Ann: Well, I guess that’s…I think that might be a little bit instrumentalist. I mean, I know that when Trump was elected and I was in Washington at the first Women’s March and I was there with my daughter who is of a whole different generation, I’ve always been someone who is a thoughtful and engaged member of society, or I’ve at least tried to be. But I was not an activist in the marching, protesting sort of way, and I think that there was an element of momentum that happened, that isn’t sort of end-result oriented but is part of this process of learning about our sense of power. And I think what you’re getting at, Francis, and I probably agree with you, is that the system is so broken that this two-party system, even our Constitution and how some of the things are being interpreted, related to gun control and other stuff, just doesn’t serve our society as well as our Founding Fathers intended. And to really move forward as a society, we might need to go to that really scary place that is after what was, and before we figured out what will be, and that’s a really hard thing to do. I mean I’ve done that as a human, as a personal…on my personal path, where I had to end my career in order to have the time to think about what else I valued. Can we do that as a society without it being too scary or chaotic? Or, you know, having the fear that an equally horrible next person will take over? I don’t know. But I agree with you that just going down the same path and making tiny jogs to the left or the right, in terms of political parties or policies, isn’t making the massive level change that we probably need to be a good society.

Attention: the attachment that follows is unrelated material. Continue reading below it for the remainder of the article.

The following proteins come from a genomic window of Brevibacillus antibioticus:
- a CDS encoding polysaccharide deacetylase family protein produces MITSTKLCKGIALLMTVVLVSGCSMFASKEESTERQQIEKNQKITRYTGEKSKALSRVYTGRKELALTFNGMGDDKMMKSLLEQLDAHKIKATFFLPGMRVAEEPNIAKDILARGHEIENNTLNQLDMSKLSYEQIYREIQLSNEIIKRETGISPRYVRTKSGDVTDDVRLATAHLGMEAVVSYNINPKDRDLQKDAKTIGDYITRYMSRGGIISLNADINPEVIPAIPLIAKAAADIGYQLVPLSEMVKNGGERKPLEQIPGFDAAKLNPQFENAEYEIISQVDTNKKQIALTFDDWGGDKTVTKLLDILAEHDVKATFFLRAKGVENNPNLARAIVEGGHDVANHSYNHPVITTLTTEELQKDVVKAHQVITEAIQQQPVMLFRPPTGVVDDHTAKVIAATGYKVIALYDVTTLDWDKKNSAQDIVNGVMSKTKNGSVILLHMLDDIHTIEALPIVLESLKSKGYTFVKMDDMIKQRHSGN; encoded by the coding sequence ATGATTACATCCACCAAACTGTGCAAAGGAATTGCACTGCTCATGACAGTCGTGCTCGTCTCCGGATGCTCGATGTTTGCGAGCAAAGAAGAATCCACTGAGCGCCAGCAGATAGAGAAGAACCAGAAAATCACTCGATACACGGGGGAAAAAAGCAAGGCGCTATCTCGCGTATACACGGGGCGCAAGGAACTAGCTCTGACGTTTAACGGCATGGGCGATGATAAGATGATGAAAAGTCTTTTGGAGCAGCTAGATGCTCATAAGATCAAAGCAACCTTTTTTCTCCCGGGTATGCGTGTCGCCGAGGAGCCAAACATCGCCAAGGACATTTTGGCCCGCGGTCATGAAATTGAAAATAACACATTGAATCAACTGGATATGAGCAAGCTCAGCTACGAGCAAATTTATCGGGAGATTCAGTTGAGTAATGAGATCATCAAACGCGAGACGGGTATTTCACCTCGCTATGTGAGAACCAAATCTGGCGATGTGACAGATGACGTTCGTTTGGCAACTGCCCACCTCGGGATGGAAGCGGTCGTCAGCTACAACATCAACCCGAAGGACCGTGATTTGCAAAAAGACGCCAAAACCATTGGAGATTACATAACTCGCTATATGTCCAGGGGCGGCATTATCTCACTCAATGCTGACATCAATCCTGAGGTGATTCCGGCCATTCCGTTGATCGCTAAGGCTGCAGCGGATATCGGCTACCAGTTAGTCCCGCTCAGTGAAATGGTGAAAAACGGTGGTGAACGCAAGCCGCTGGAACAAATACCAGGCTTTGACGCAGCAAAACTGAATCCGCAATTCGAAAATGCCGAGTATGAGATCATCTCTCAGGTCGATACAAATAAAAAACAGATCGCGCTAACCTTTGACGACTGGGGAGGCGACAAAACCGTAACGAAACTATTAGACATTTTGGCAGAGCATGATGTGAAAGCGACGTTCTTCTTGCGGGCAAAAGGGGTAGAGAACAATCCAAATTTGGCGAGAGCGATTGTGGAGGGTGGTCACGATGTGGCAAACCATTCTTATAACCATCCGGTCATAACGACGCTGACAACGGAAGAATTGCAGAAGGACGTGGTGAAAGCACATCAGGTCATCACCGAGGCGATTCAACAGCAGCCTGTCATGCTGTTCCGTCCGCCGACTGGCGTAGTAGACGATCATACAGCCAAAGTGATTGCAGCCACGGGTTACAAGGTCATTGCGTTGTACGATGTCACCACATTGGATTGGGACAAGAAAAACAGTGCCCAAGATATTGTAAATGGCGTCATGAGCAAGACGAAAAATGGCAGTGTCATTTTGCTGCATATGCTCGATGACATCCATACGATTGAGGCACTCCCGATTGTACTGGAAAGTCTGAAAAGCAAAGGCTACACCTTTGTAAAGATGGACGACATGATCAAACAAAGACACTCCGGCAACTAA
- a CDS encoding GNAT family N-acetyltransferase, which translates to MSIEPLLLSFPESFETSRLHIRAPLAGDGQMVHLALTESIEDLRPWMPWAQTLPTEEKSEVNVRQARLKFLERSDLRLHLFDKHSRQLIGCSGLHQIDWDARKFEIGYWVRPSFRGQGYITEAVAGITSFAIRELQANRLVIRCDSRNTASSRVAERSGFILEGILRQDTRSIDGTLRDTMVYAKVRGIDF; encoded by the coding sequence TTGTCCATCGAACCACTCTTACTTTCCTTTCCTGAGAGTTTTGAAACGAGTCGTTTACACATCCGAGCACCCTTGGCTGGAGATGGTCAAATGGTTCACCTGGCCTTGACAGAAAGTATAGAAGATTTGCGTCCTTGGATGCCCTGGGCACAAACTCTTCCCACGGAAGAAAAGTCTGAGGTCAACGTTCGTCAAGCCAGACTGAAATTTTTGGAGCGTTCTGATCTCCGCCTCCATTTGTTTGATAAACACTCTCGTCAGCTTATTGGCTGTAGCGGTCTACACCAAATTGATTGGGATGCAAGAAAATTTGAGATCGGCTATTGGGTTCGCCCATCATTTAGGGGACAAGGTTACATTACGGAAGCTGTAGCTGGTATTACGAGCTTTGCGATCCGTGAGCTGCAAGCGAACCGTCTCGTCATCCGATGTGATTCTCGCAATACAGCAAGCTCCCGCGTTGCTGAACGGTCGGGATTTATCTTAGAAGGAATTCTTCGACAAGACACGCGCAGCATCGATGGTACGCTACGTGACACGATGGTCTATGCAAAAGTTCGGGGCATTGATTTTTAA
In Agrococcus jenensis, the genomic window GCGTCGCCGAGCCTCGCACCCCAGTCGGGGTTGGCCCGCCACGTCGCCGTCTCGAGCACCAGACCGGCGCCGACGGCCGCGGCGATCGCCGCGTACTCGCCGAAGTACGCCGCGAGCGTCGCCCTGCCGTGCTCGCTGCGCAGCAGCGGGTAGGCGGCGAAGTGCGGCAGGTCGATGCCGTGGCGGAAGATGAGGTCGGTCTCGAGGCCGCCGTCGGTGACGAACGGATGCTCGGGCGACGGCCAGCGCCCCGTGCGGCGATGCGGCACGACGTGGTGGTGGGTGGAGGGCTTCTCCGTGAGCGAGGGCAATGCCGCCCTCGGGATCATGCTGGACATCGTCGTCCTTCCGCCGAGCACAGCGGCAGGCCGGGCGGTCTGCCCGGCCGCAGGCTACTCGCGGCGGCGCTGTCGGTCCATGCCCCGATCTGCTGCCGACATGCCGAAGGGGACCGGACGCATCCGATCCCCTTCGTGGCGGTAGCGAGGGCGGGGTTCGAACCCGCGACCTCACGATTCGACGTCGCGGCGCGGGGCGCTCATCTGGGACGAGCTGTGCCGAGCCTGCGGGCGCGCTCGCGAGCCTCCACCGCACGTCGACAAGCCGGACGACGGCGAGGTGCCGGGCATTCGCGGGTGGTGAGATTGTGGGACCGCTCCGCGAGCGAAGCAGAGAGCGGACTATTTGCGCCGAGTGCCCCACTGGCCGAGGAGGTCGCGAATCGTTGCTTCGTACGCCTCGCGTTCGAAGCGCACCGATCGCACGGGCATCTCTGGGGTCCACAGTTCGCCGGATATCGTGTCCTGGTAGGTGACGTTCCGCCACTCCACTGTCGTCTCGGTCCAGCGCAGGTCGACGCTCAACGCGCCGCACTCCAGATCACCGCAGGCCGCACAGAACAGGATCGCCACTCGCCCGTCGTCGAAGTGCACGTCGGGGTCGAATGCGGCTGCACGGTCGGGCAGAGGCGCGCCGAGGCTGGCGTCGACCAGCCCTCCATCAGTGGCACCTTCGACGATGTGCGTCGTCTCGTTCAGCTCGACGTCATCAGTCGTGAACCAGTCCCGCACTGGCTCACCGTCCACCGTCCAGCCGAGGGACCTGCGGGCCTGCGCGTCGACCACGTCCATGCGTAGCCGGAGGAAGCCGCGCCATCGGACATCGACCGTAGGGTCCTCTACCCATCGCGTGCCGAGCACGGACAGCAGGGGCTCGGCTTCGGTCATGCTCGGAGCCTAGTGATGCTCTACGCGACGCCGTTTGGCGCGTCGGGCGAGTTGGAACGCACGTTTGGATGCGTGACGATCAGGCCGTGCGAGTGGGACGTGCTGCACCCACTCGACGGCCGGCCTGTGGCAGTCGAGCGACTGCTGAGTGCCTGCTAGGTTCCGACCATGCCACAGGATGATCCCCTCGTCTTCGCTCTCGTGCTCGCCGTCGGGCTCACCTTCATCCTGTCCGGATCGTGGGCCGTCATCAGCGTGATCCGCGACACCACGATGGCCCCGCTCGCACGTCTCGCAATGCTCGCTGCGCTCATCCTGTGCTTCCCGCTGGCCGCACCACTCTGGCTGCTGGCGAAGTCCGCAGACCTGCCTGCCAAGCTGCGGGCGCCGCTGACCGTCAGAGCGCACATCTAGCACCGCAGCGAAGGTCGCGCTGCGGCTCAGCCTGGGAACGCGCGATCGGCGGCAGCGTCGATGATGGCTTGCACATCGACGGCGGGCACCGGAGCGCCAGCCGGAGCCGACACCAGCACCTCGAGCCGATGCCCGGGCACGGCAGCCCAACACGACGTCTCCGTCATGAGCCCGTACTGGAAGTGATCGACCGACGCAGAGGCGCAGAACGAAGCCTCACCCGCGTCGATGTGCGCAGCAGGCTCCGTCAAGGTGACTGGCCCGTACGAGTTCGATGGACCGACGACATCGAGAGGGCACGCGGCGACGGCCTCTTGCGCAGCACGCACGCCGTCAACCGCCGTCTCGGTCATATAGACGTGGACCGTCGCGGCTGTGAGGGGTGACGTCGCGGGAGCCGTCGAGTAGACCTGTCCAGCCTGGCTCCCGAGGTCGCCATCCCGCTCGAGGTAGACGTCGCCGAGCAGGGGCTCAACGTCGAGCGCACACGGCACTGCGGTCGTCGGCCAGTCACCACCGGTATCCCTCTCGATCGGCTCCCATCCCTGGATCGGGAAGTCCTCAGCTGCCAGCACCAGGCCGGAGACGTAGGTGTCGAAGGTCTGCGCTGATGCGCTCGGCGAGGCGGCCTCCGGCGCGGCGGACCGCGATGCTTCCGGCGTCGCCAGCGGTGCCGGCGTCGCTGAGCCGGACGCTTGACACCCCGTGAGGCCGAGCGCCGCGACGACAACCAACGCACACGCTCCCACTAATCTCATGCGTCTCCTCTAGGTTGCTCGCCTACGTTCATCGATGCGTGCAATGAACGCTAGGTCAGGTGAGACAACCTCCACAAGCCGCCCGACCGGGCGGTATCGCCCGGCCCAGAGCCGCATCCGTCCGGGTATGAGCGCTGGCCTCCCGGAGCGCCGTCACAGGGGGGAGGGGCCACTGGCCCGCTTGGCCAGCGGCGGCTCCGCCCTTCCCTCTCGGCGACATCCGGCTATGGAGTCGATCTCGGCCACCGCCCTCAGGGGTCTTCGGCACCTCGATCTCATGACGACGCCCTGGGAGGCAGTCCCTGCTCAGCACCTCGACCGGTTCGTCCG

Francis: And massive level change is something that you in your own personal life know well…